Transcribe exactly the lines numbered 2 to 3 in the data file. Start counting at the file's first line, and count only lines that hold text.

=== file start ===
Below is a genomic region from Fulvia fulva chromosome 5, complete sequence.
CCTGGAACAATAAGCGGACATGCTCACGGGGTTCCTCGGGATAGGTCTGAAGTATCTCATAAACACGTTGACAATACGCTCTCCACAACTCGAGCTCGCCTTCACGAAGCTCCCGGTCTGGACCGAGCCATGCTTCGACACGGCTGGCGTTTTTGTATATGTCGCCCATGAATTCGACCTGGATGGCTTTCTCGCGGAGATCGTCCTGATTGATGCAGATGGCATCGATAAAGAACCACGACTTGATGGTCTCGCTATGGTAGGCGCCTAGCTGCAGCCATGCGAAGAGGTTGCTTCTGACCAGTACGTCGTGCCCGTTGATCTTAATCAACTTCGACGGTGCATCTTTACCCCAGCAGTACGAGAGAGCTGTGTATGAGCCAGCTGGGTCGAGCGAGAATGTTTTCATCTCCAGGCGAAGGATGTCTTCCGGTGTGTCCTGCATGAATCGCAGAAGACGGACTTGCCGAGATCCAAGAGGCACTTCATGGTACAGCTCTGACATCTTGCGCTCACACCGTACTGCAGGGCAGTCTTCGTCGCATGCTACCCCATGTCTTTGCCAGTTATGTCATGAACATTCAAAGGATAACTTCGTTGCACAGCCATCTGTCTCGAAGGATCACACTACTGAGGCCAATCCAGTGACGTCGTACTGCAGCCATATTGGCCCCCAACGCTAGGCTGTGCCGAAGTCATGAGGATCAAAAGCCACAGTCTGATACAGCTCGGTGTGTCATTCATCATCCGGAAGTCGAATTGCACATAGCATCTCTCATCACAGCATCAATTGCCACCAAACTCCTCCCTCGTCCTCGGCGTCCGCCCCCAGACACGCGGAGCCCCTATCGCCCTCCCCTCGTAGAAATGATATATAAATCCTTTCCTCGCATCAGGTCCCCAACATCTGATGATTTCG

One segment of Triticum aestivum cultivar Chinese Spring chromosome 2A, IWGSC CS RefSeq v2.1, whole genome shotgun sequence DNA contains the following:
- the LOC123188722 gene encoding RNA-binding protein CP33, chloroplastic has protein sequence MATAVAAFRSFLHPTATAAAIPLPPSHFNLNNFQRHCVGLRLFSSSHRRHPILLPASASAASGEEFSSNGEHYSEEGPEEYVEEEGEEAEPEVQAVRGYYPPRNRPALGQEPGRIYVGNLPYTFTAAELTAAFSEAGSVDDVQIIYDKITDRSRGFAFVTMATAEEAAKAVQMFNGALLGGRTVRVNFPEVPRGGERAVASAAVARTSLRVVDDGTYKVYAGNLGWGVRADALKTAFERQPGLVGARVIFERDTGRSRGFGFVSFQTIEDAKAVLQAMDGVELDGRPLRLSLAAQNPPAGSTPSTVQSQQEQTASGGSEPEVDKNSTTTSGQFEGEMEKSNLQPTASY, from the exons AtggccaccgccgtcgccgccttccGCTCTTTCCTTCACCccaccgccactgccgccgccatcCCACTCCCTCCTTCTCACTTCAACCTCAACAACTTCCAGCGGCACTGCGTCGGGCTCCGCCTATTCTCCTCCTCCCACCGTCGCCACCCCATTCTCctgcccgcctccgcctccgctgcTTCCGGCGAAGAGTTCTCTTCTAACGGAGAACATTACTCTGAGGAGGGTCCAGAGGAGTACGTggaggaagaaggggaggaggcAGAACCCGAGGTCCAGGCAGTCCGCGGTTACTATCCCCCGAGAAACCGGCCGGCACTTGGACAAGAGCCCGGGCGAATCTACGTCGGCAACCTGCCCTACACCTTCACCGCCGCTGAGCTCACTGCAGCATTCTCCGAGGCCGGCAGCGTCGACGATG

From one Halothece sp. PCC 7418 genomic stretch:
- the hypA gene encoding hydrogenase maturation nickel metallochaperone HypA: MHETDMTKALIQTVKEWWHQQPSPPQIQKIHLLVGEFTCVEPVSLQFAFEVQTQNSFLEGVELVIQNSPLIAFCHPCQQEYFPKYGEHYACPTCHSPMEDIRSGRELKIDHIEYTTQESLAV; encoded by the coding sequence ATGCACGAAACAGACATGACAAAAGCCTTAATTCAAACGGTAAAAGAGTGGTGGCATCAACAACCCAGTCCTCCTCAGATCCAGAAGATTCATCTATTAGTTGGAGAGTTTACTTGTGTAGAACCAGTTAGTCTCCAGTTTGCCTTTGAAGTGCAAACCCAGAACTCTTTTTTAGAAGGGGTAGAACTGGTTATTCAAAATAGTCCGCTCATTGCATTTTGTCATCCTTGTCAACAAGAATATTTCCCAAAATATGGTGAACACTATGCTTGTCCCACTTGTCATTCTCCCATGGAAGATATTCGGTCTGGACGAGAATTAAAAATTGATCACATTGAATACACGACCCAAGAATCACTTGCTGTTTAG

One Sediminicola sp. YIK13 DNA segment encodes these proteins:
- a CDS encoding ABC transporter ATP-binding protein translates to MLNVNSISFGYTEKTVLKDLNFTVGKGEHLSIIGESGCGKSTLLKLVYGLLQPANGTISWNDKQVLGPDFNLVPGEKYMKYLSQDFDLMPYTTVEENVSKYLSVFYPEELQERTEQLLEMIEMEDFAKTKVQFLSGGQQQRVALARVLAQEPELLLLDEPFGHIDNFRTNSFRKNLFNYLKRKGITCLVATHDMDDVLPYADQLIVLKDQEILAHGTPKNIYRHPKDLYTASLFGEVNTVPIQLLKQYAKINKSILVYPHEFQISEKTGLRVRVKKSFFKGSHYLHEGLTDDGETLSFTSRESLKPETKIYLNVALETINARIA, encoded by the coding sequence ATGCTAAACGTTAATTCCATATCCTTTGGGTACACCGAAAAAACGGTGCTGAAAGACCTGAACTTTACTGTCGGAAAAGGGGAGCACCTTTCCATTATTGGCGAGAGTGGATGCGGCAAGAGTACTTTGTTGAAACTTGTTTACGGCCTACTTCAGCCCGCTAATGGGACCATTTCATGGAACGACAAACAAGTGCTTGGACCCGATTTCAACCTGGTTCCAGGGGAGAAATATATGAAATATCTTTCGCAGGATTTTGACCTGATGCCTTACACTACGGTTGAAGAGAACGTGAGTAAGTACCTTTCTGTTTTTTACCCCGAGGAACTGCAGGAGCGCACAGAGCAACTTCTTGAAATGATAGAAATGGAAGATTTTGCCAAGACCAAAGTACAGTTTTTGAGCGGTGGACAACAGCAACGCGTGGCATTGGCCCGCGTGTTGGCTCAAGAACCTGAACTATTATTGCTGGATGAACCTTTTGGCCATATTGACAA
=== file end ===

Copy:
CCTGGAACAATAAGCGGACATGCTCACGGGGTTCCTCGGGATAGGTCTGAAGTATCTCATAAACACGTTGACAATACGCTCTCCACAACTCGAGCTCGCCTTCACGAAGCTCCCGGTCTGGACCGAGCCATGCTTCGACACGGCTGGCGTTTTTGTATATGTCGCCCATGAATTCGACCTGGATGGCTTTCTCGCGGAGATCGTCCTGATTGATGCAGATGGCATCGATAAAGAACCACGACTTGATGGTCTCGCTATGGTAGGCGCCTAGCTGCAGCCATGCGAAGAGGTTGCTTCTGACCAGTACGTCGTGCCCGTTGATCTTAATCAACTTCGACGGTGCATCTTTACCCCAGCAGTACGAGAGAGCTGTGTATGAGCCAGCTGGGTCGAGCGAGAATGTTTTCATCTCCAGGCGAAGGATGTCTTCCGGTGTGTCCTGCATGAATCGCAGAAGACGGACTTGCCGAGATCCAAGAGGCACTTCATGGTACAGCTCTGACATCTTGCGCTCACACCGTACTGCAGGGCAGTCTTCGTCGCATGCTACCCCATGTCTTTGCCAGTTATGTCATGAACATTCAAAGGATAACTTCGTTGCACAGCCATCTGTCTCGAAGGATCACACTACTGAGGCCAATCCAGTGACGTCGTACTGCAGCCATATTGGCCCCCAACGCTAGGCTGTGCCGAAGTCATGAGGATCAAAAGCCACAGTCTGATACAGCTCGGTGTGTCATTCATCATCCGGAAGTCGAATTGCACATAGCATCTCTCATCACAGCATCAATTGCCACCAAACTCCTCCCTCGTCCTCGGCGTCCGCCCCCAGACACGCGGAGCCCCTATCGCCCTCCCCTCGTAGAAATGATATATAAATCCTTTCCTCGCATCAGGTCCCCAACATCTGATGATTTCG

One segment of Triticum aestivum cultivar Chinese Spring chromosome 2A, IWGSC CS RefSeq v2.1, whole genome shotgun sequence DNA contains the following: